Bulletin statement on the Department of Energy’s Oppenheimer decision

By Rachel Bronson | January 11, 2023

On December 16th, the Secretary of the Department of Energy, Jennifer Granholm, issued an order vacating the 1954 Atomic Energy Commission decision that revoked Dr. J. Robert Oppenheimer’s security clearance. The Bulletin applauds Secretary Granholm for her important decision.

Oppenheimer—often called the “father of the atomic bomb” for his work as the scientific director of the Manhattan Project at Los Alamos National Laboratory—had a complex legacy. He was crucial in the development of the atomic bomb during World War II, its testing in New Mexico, and its use in Japan. However, following the war, he joined in attempts to diminish the threat of nuclear weapons. He called for nuclear weapons and technology to be placed under international control, opposed the development of the hydrogen bomb, and advocated for an ethic that acknowledges both the social benefits and potential dangers of scientific advancement. Some of this advocacy he did directly in the pages of the Bulletin.

Beyond his writing, the Bulletin of the Atomic Scientists has a special connection to Oppenheimer and his legacy. He served as the first chair of our Board of Sponsors, a board created by Albert Einstein and the leading scientists of that time.

The order now vacated by Secretary Granholm came from a decision made in 1954 at the height of the “red scare.” That year, the Atomic Energy Commission (AEC), then the lead U.S. agency dealing with nuclear issues, refused to reinstate Oppenheimer’s security clearance, thereby ending his government career and falsely branding him as untrustworthy. That decision came after a panel of the AEC Personnel Security Board held 19 days of hearings that constituted, in the most charitable of assessments, a travesty of justice and a violation of basic tenets of due process.

Responsible science: What Sam Altman can learn (and not learn) from Nobel and Oppenheimer

The case against Oppenheimer was based in significant part on his opposition to early U.S. efforts to develop a hydrogen bomb. But as shown by declassified hearing excerpts released in 2014 and other public documents, Oppenheimer “opposed the hydrogen bomb project on technical and military grounds, not out of Soviet sympathies” and considered the development of hydrogen bombs to be redundant, escalatory, and wasteful.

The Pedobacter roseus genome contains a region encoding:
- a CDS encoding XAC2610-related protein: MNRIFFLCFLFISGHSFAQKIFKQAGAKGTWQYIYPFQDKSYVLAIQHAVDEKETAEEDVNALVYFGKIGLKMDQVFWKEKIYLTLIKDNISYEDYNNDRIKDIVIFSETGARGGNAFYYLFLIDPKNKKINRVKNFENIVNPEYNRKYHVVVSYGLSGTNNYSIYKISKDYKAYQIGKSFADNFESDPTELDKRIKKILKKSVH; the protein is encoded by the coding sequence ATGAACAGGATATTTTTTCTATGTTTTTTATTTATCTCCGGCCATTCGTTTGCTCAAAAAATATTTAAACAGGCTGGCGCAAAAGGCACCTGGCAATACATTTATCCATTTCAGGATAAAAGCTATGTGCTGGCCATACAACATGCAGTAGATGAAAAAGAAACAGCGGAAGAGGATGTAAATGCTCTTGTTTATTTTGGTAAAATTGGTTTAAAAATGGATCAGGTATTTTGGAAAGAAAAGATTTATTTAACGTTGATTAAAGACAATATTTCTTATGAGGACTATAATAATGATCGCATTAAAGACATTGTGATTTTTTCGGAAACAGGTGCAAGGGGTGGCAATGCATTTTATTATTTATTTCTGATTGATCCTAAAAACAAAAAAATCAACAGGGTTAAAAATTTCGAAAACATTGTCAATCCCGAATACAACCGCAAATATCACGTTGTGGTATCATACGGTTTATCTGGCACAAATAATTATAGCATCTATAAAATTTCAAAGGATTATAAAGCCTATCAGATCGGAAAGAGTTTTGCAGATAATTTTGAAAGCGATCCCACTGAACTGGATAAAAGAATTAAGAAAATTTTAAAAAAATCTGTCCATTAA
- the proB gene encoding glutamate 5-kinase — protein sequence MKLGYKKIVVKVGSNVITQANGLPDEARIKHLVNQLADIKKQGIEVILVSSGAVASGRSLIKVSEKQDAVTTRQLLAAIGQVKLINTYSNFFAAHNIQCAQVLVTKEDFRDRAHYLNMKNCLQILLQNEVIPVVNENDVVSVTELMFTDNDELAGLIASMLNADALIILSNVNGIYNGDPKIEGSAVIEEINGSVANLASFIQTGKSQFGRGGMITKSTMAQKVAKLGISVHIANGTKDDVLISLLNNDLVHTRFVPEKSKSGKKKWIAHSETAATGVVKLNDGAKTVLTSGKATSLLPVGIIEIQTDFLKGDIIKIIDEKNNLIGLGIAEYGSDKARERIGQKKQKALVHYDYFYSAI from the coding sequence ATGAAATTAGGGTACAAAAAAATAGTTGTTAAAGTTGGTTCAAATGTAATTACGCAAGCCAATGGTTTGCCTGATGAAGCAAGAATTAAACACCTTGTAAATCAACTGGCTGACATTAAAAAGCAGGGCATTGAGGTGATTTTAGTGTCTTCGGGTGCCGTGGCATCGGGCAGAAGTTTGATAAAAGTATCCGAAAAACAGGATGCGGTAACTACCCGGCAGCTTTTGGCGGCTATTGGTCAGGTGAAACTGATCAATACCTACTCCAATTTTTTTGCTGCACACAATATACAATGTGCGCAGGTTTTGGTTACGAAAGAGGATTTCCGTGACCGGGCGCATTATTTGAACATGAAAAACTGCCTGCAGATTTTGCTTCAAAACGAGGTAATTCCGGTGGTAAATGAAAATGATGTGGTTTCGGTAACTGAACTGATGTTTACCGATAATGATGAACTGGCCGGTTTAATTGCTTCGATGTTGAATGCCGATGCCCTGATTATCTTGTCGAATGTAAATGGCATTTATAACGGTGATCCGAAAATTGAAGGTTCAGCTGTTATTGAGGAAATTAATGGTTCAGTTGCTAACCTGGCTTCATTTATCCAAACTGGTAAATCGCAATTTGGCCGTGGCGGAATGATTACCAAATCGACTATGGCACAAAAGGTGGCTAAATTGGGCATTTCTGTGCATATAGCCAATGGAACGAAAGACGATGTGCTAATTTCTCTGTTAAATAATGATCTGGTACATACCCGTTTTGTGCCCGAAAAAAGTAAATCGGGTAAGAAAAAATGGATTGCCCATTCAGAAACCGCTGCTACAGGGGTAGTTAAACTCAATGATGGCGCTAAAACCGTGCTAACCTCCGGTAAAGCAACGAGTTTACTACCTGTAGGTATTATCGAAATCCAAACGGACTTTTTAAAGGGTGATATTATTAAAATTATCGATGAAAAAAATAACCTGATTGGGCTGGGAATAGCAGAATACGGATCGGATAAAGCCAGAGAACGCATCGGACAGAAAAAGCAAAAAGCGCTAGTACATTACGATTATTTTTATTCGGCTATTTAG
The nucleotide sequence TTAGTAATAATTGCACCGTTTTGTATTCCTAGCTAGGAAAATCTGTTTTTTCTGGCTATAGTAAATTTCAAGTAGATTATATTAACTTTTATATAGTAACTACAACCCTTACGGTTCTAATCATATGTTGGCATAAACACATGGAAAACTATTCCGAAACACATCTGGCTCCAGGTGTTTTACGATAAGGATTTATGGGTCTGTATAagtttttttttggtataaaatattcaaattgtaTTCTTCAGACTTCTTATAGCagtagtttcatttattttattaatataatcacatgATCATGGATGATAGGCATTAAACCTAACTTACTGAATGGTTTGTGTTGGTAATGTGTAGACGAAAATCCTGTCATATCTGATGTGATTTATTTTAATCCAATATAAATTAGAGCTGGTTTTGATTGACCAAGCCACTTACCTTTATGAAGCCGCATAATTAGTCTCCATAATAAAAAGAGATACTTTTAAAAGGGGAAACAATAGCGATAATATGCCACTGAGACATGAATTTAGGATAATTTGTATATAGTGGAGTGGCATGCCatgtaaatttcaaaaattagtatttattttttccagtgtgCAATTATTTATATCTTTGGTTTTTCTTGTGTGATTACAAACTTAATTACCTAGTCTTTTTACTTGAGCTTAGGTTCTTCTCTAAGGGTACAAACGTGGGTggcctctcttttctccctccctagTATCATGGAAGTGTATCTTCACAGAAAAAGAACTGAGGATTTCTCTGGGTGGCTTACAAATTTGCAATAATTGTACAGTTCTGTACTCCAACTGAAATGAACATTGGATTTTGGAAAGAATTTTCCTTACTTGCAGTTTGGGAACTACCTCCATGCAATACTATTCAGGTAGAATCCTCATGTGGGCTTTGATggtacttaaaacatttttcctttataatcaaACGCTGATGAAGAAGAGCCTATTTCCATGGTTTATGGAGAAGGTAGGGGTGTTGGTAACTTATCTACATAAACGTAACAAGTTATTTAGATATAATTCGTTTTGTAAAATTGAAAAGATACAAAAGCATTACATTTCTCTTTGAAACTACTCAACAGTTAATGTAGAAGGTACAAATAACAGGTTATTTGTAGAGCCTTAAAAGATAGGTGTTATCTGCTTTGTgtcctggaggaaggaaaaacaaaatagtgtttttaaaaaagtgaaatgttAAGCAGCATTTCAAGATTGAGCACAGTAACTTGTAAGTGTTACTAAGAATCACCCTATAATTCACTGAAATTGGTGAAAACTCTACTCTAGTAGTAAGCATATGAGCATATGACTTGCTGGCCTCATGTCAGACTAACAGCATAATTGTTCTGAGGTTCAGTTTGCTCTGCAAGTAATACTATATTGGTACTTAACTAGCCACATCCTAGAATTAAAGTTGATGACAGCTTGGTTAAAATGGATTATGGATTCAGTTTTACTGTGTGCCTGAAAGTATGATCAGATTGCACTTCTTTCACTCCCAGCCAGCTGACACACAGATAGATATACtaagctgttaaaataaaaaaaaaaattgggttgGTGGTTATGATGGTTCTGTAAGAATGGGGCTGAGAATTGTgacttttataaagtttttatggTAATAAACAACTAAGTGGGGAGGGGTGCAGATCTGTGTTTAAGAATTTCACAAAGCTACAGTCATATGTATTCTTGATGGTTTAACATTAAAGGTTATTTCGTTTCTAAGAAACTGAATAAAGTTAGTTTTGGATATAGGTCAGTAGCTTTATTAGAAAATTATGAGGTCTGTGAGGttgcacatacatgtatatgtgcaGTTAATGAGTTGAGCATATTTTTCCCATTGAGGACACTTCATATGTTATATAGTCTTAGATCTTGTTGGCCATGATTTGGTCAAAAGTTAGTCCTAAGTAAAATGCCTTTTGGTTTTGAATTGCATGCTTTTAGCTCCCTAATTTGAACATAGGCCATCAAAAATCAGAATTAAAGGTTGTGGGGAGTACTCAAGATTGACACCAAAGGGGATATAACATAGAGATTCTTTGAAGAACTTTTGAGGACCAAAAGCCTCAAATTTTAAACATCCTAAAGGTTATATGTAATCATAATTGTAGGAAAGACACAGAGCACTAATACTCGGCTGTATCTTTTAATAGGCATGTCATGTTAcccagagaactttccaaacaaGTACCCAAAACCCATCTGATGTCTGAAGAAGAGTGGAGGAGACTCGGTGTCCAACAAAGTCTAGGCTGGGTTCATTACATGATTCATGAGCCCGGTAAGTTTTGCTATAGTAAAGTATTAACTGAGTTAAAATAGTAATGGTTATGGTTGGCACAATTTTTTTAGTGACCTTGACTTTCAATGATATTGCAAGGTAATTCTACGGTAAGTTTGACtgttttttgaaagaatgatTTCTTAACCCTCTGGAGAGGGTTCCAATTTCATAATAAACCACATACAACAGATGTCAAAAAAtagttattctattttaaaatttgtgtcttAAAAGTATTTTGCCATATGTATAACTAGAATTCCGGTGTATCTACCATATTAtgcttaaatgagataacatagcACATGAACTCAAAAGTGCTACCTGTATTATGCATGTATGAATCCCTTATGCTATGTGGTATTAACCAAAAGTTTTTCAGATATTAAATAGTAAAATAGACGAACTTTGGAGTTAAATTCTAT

The 1954 decision ended Oppenheimer’s government service and impugned his reputation in a process replete with ethical violations, procedural flaws, and false suggestions that he was a communist, a spy, or both.

Even at the time, this decision was widely considered problematic. It was immediately decried by many top scientists and important scientific organizations. Although he went on to a distinguished academic career, by many accounts the decision weighed heavily on Oppenheimer for years.

The Oppenheimer case was certainly not the last time that some in the US Government used personality, politics, or background to silence dissenting views. Today’s political climate that disparages experts simply for their expertise and confuses disagreement with disloyalty and a lack of patriotism is similarly corrosive and undermines our ability to effectively manage today’s menacing global challenges. It makes Secretary Granholm’s decision to vacate a nearly 70-year-old verdict uncomfortably timely and seriously brave.

At the Bulletin, we cover complex and dangerous issues every day and see how even well-researched and -reasoned opinions can differ. With all the challenges our world faces, we need more, not less, robust debate and more, not less, discussion based in fact and infused with expertise. Today’s issues are too important to ignore and too great for any one person to hold all the answers.

Not just Oppenheimer: How other scientists tried to change nuclear weapons policy for the better

The Bulletin works to support scientists and other experts who, like Oppenheimer, assist policymakers by giving fact-based advice on grave national security issues—even if, and especially when, that advice runs counter to the common wisdom or transitory political winds.

Secretary Granholm’s decision to correct this miscarriage of justice affirms that governments can work to raise the level of debate rather than silence it. We at the Bulletin applaud Secretary Granholm’s decision during this difficult political moment.

Rachel Bronson

President and CEO

Bulletin of the Atomic Scientists

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John Suter
John Suter
1 year ago

This reversal of an error in the past is interesting, but how does it move the ball forward on diminishing the risk of a nuclear holocaust? We have to set up a system of feedback to all leaders and those around them so that they know that any use of nuclear weapons anywhere in the world will be their end also. They should all receive notification, both public and private, of this negative feedback loop at least every 6 months. This may be the only way to get them to think and talk about how to deconstruct nuclear weapons. It… Read more »

1 year ago

Thank you for this article. It is well written, informative and thoughtful. Perhaps Mr Oppenheimer could be considered a whistleblower of sorts. The decision against him reinforces the need for everyone to be able to speak out without fear of punishment or retribution. Thank you Secretary Granholm for fixing this particular case.

Tom McCabe
1 year ago

Oppenheimer has always been an ambiguous figure. Actually what probably blew Oppenheimer out of the water was when Leslie Groves said at the hearing he wouldn’t give Oppenheimer a clearance under then existing standards.